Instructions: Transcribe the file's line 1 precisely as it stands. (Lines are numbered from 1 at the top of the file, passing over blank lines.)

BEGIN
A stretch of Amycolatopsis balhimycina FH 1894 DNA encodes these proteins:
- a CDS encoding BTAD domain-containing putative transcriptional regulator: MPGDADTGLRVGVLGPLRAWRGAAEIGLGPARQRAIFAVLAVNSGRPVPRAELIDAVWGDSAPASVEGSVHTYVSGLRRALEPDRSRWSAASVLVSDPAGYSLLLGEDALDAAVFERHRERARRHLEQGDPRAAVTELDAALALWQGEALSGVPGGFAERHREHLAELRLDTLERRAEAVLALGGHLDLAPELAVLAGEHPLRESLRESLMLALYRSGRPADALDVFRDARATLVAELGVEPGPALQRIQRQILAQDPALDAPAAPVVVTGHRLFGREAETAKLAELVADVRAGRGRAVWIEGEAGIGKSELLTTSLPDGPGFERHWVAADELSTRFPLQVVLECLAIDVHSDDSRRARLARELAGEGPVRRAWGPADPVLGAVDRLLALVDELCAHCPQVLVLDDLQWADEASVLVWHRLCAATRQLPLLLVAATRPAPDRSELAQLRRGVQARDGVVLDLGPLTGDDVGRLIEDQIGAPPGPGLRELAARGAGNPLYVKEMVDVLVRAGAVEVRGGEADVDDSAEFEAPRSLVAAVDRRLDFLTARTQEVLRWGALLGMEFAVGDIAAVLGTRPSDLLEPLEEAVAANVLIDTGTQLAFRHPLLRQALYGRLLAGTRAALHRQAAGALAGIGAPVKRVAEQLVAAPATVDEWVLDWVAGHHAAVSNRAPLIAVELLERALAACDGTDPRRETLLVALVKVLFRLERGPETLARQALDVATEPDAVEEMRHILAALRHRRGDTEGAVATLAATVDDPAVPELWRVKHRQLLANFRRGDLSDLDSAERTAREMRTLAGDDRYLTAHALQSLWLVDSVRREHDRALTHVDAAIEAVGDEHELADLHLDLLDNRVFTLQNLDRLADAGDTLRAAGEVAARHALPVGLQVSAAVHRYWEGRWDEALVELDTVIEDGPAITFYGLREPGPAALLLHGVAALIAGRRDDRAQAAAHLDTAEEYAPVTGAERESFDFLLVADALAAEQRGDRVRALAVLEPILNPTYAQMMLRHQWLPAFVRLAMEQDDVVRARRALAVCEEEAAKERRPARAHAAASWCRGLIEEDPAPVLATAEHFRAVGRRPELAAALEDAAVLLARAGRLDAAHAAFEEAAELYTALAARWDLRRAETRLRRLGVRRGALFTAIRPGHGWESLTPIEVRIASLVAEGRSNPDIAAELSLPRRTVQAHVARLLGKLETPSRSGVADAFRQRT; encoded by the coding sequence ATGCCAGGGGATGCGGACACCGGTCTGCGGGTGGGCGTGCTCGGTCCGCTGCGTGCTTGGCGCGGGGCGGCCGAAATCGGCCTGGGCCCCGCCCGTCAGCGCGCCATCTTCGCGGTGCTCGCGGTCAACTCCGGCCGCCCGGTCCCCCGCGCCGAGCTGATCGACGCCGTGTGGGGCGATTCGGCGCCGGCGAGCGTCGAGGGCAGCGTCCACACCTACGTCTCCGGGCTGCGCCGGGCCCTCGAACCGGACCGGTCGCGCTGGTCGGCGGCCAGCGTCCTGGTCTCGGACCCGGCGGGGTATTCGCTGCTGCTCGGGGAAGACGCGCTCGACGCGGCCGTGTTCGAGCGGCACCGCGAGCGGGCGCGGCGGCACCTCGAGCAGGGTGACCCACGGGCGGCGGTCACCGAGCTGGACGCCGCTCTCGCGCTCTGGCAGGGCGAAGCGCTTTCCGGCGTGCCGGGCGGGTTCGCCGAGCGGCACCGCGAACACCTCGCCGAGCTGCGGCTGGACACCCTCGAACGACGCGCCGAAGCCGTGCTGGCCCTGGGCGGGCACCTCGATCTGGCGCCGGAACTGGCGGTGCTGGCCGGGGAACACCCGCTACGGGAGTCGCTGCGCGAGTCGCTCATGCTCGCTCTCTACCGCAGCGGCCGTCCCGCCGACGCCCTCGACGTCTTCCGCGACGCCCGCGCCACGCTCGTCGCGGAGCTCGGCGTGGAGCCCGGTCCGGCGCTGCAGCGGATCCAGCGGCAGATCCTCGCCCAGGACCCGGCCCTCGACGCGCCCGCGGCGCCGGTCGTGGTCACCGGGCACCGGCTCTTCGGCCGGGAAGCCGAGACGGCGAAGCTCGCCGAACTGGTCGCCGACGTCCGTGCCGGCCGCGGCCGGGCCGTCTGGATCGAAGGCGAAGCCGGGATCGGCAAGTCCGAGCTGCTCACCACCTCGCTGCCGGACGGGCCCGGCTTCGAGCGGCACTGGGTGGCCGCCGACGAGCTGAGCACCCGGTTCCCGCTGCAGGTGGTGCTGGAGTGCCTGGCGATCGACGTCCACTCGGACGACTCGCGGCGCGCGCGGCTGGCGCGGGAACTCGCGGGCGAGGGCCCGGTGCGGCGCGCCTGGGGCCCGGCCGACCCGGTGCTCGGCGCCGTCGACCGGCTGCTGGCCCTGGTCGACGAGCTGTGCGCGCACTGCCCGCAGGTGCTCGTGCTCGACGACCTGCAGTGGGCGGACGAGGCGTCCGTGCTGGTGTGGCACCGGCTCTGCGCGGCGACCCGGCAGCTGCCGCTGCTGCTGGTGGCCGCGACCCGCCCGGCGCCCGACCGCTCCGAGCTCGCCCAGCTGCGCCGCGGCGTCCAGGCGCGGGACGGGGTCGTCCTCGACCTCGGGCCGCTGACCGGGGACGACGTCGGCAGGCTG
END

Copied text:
A stretch of Amycolatopsis balhimycina FH 1894 DNA encodes these proteins: